One significant element to Gauguin's paintings were colour, much of his influence on future artists was the way in which colour can be seen by some to be as important as form. This had never been the case before. Paul's friendship with Vincent van Gogh, and the two-way artistic influence that came about because of it, is underlined by much of the work displayed in this section. The artworks selected serve as a summary as to the artist's achievements and signature style. The elongation of form was made famous by the works of El Greco earlier, and later Salvador Dali. Gauguin again uses this method to create abstract forms of his models. Amedeo Modigliani used a similar idea with his own series of portraits.
The Primitivism art movement links to pre-western society and encompasses all manner of cultures from around the globe. Fellow self-taught artist, Henri Rousseau, was one member of this group and there are similarites between his and Gauguin's style. There is significance agreement that the work of post-impressionists like Van Gogh and Gauguin was key to the formation of later art movements, such as Fauvism, Cubism and Orphism. It is fair to conclude then, that without them there may not have been a Picasso, Gris or Braque. In comparison to his housemate in Arles, Paul had built a successful career outside of the art world and was able to see his own work purely as a hobby and passion. This enabled him to maximise his creativity and experimentation, never having to pander to the needs of the mainstream.
The artist would study the changes occurring elsewhere in the French art world and would sometimes fuse some of these developments into his own work. There was considerable work completed in the theory of colour, for example, and he would take note of this as the style of his paintings changed over time. The artist would also travel frequently, both domestically around France but also much further afield. The experiences that he had whilst doing so would undoubtably impact his work, both in terms of content but also style. Symbolism would start to creep into his work, as did scenes of a religious nature. His time in French Polynesia would herald a large body of work in which he started to understood how a different culture could have an entirely different relationship with the natural world. He became passionate about the region and his own paintings helped to teach westerners more about their way of life. In essence, his work would become a reflection of humanity, religion and nature.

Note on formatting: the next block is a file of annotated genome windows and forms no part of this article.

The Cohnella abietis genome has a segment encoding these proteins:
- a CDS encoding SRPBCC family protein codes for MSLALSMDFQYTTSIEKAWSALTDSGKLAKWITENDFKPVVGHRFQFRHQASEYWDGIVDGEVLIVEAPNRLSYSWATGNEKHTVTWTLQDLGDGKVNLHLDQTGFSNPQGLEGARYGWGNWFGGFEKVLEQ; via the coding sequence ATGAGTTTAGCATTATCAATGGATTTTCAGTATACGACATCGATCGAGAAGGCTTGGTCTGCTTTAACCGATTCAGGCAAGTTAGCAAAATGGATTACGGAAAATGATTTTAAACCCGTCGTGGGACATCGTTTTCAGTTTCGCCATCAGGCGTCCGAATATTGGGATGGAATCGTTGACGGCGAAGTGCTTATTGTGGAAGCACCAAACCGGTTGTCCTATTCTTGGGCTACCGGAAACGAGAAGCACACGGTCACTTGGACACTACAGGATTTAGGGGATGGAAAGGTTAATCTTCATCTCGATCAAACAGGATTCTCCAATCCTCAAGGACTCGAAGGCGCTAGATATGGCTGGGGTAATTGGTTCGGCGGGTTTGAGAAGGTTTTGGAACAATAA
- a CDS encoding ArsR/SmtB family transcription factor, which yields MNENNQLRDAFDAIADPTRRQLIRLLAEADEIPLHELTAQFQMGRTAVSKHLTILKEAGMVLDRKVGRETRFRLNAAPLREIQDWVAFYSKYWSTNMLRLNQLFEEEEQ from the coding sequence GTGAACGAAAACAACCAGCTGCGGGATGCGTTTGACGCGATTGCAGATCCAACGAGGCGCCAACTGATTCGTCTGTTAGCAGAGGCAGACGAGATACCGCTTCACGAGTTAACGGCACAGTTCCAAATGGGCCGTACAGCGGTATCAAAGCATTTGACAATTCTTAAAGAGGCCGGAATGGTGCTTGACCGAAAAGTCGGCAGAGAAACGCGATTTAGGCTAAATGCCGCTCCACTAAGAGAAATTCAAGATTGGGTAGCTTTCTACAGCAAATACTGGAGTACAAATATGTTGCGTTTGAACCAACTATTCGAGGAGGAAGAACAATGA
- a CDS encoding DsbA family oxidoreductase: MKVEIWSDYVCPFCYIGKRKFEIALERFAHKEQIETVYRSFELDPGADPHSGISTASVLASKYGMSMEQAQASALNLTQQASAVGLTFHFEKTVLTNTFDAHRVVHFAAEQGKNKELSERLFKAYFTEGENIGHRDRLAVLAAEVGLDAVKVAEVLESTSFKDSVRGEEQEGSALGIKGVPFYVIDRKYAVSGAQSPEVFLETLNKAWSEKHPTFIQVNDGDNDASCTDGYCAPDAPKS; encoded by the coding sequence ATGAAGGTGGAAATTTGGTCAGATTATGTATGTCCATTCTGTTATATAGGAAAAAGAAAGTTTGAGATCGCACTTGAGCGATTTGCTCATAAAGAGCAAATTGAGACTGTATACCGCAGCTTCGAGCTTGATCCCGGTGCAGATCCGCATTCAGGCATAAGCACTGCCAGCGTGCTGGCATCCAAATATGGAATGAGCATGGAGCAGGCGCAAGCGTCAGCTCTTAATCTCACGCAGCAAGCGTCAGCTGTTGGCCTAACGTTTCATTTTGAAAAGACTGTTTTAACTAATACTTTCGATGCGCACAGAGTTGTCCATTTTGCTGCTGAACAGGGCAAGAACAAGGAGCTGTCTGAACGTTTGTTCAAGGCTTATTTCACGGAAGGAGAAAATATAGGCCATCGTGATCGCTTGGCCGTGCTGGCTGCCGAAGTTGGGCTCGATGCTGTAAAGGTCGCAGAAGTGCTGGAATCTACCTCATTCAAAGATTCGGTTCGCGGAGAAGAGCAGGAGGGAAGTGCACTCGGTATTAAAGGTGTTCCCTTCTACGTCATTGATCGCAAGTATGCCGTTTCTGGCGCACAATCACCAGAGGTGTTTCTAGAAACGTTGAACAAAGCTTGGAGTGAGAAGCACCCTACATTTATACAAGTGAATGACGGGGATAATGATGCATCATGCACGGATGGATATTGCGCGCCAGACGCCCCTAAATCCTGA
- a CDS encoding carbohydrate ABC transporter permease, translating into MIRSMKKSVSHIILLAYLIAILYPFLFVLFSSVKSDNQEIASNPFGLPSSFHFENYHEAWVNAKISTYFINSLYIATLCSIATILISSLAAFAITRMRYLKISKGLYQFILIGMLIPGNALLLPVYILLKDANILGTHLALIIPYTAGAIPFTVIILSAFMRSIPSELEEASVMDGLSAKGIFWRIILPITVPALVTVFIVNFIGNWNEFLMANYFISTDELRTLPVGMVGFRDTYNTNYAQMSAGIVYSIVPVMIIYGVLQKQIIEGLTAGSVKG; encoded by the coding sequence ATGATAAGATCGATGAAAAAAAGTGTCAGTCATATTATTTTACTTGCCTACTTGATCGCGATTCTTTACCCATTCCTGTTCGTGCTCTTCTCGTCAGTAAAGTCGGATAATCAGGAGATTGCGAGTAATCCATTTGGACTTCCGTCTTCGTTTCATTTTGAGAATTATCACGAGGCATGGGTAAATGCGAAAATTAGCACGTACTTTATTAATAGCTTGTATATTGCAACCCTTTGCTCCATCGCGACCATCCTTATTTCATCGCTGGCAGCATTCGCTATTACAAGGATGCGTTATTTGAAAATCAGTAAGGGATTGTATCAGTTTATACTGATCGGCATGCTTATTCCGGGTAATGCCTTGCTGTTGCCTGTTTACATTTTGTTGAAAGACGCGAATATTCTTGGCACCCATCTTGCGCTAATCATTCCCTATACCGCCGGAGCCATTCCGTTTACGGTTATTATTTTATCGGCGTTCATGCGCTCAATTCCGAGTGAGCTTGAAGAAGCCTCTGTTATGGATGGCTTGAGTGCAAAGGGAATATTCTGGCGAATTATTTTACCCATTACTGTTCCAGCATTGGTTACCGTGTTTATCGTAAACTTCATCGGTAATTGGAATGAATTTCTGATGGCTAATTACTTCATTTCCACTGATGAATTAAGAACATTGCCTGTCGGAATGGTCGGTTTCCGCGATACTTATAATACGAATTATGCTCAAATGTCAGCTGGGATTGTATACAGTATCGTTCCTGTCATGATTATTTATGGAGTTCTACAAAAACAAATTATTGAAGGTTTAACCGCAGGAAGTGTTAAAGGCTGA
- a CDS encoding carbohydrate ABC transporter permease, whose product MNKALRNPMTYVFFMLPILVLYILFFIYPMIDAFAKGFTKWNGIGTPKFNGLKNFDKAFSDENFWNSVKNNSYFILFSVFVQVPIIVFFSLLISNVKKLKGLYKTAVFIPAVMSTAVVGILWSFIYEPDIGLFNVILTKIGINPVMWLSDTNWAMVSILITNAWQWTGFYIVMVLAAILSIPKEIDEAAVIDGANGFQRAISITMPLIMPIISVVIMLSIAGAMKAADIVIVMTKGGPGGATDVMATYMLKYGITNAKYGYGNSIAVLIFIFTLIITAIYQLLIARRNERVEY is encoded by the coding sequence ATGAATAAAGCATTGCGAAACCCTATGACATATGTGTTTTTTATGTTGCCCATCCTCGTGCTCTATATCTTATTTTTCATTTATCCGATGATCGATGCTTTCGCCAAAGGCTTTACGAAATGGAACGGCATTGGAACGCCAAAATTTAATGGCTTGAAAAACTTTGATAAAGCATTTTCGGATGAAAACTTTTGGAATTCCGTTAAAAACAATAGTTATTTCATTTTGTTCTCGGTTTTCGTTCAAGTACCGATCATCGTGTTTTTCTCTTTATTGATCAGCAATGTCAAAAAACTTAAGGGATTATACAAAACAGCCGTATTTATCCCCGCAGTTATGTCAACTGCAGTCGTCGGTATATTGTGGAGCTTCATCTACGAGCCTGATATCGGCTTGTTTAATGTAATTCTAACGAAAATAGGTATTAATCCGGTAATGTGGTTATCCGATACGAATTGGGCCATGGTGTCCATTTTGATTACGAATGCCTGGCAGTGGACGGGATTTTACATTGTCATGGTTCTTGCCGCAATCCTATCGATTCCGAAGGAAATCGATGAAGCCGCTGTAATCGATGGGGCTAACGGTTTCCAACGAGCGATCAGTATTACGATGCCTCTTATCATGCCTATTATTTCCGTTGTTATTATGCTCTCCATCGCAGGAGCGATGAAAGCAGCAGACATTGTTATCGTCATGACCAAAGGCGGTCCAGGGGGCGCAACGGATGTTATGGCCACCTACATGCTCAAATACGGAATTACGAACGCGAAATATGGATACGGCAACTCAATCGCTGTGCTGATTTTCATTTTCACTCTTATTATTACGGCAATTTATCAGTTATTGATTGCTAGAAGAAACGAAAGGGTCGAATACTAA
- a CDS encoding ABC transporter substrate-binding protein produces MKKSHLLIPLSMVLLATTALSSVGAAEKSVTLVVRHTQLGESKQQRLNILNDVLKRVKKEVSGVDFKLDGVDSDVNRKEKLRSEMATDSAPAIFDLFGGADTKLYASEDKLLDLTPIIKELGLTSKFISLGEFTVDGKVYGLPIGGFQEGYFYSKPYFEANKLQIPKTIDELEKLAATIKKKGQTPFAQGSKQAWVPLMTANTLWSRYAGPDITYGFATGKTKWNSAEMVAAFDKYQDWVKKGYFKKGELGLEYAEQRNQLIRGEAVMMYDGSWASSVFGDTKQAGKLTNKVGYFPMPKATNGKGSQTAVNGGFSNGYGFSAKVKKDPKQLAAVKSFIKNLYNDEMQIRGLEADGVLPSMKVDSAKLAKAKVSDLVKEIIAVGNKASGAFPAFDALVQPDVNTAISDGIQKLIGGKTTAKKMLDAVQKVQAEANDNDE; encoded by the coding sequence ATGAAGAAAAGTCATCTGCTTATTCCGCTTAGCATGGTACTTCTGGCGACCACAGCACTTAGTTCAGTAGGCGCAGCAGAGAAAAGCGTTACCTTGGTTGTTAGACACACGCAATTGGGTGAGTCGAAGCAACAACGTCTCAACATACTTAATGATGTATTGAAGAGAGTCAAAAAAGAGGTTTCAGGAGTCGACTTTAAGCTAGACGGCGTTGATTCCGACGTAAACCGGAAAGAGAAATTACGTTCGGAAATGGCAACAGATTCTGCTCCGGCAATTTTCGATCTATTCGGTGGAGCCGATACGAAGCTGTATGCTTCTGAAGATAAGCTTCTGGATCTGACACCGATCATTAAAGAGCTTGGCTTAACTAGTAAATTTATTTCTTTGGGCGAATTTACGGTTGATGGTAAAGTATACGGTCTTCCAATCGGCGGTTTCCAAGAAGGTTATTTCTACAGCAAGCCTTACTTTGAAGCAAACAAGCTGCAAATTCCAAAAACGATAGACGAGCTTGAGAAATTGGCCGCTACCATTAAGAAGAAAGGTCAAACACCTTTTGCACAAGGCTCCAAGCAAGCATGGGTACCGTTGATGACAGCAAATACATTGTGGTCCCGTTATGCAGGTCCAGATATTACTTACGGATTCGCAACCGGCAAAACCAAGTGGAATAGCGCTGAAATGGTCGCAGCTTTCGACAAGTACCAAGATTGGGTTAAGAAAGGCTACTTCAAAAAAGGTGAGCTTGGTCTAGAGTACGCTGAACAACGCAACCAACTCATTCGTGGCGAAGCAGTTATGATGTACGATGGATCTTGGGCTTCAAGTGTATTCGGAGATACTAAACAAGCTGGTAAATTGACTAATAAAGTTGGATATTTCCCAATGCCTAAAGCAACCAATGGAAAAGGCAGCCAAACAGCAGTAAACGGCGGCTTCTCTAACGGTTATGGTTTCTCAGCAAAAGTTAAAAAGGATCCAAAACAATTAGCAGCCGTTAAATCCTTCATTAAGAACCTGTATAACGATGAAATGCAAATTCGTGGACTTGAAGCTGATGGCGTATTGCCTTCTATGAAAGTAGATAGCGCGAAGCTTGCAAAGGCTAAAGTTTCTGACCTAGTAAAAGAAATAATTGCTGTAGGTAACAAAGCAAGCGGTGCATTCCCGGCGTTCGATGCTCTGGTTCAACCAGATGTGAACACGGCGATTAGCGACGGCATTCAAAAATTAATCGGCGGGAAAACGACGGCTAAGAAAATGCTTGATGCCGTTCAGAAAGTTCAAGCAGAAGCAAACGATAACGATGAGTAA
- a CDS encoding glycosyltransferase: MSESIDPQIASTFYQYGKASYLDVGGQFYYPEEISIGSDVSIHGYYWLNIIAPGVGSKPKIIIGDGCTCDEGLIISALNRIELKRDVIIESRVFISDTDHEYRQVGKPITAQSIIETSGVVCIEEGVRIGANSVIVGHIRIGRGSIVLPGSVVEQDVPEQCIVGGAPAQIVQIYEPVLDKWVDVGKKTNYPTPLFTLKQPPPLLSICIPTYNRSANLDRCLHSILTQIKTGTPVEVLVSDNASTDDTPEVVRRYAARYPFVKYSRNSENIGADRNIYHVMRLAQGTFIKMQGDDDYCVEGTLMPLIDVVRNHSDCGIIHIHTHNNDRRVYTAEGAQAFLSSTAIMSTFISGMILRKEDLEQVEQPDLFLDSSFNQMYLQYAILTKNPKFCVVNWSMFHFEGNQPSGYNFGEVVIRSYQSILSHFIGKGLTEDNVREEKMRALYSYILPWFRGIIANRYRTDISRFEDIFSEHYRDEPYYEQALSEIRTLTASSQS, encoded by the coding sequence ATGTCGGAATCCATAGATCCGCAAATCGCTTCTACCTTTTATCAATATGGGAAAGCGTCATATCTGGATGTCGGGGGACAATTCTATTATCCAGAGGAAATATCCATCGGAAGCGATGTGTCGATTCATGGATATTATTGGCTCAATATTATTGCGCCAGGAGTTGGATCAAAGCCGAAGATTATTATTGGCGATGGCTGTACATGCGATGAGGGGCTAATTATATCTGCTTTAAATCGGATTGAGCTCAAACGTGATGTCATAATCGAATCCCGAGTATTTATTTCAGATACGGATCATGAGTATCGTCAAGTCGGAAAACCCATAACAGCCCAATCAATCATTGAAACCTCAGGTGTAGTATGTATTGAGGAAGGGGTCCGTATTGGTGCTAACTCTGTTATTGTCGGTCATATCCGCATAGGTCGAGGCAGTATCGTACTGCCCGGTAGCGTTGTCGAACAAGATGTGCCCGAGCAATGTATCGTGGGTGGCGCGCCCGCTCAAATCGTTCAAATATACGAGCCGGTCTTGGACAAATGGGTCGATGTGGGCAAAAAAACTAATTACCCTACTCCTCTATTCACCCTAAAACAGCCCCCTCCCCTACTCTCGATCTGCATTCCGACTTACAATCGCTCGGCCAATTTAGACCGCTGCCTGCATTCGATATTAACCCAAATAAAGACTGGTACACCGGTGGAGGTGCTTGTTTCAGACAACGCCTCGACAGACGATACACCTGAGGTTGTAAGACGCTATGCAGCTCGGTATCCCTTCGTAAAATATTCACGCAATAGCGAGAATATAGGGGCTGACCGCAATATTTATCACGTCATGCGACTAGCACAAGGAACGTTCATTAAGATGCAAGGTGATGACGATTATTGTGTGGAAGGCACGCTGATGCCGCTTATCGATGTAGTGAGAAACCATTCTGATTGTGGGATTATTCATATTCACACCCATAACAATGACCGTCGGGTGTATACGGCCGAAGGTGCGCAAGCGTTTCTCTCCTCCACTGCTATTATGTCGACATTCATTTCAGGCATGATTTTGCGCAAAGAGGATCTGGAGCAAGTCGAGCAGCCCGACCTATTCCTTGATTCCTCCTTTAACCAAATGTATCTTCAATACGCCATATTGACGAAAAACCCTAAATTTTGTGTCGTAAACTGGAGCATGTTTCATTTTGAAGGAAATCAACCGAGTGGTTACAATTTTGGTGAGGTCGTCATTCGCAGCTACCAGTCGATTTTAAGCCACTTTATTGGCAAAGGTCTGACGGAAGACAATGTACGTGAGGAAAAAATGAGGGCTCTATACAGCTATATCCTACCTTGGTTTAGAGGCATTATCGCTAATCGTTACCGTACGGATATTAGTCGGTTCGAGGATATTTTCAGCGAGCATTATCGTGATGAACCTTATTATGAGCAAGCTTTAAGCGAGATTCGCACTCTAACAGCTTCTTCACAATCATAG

Most today remember him best for his scenes of life in Tahiti, but actually his earlier work varied greatily from this and provides a contemporary view of French life. It was perhaps the bright tones of the Pacific region that suited his modern approach to art, as well as his new understanding of how colours complement each other. He produced huge numbers of portraits, typically of just a few figures within each work. There were also many landscape paintings as well, though in a style that pushed on from the work of the Impressionists in order to flood expression even more so into each painting. Gauguin seemed curious about the lives of ordinary people, be it in France or anywhere else and also featured children more frequently than most male artists would normally do. Women as well featured much more frequently than men, allowing his oeuvre to work against social norms in several different ways. Gauguin's paintings remain a strong influence on many artists today, a good century after his career took hold and his relationship with Van Gogh also offers many an alternative route into this highly imaginative artist's career.